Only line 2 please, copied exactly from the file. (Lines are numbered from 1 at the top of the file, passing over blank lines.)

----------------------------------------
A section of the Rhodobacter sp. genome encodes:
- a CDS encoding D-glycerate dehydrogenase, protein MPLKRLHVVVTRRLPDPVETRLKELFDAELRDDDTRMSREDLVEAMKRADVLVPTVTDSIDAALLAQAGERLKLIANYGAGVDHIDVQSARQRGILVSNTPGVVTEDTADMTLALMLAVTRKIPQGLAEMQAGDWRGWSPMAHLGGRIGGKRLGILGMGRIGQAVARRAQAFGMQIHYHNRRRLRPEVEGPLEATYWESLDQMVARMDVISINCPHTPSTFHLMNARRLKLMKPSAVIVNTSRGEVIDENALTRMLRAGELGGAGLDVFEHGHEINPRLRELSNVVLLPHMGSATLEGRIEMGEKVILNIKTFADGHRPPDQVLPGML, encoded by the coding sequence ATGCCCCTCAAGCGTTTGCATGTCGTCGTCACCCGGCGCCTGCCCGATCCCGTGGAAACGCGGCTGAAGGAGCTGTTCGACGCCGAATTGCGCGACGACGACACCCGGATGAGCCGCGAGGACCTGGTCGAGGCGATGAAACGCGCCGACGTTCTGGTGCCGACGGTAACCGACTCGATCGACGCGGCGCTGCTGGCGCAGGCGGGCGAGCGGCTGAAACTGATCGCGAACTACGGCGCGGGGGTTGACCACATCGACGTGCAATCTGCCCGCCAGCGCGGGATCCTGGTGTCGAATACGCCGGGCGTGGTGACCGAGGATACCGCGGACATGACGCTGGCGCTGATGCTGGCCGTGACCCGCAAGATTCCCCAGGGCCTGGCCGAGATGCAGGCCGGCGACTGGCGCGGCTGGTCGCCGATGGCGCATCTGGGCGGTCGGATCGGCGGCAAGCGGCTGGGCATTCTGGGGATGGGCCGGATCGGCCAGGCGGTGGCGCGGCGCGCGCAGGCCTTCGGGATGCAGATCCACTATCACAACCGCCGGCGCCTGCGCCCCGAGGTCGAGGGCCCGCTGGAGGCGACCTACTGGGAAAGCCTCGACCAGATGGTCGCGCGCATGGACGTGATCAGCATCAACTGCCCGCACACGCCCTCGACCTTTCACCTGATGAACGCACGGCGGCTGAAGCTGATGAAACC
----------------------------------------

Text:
- a CDS encoding D-glycerate dehydrogenase, protein MPLKRLHVVVTRRLPDPVETRLKELFDAELRDDDTRMSREDLVEAMKRADVLVPTVTDSIDAALLAQAGERLKLIANYGAGVDHIDVQSARQRGILVSNTPGVVTEDTADMTLALMLAVTRKIPQGLAEMQAGDWRGWSPMAHLGGRIGGKRLGILGMGRIGQAVARRAQAFGMQIHYHNRRRLRPEVEGPLEATYWESLDQMVARMDVISINCPHTPSTFHLMNARRLKLMKPSAVIVNTSRGEVIDENALTRMLRAGELGGAGLDVFEHGHEINPRLRELSNVVLLPHMGSATLEGRIEMGEKVILNIKTFADGHRPPDQVLPGML, encoded by the coding sequence ATGCCCCTCAAGCGTTTGCATGTCGTCGTCACCCGGCGCCTGCCCGATCCCGTGGAAACGCGGCTGAAGGAGCTGTTCGACGCCGAATTGCGCGACGACGACACCCGGATGAGCCGCGAGGACCTGGTCGAGGCGATGAAACGCGCCGACGTTCTGGTGCCGACGGTAACCGACTCGATCGACGCGGCGCTGCTGGCGCAGGCGGGCGAGCGGCTGAAACTGATCGCGAACTACGGCGCGGGGGTTGACCACATCGACGTGCAATCTGCCCGCCAGCGCGGGATCCTGGTGTCGAATACGCCGGGCGTGGTGACCGAGGATACCGCGGACATGACGCTGGCGCTGATGCTGGCCGTGACCCGCAAGATTCCCCAGGGCCTGGCCGAGATGCAGGCCGGCGACTGGCGCGGCTGGTCGCCGATGGCGCATCTGGGCGGTCGGATCGGCGGCAAGCGGCTGGGCATTCTGGGGATGGGCCGGATCGGCCAGGCGGTGGCGCGGCGCGCGCAGGCCTTCGGGATGCAGATCCACTATCACAACCGCCGGCGCCTGCGCCCCGAGGTCGAGGGCCCGCTGGAGGCGACCTACTGGGAAAGCCTCGACCAGATGGTCGCGCGCATGGACGTGATCAGCATCAACTGCCCGCACACGCCCTCGACCTTTCACCTGATGAACGCACGGCGGCTGAAGCTGATGAAACC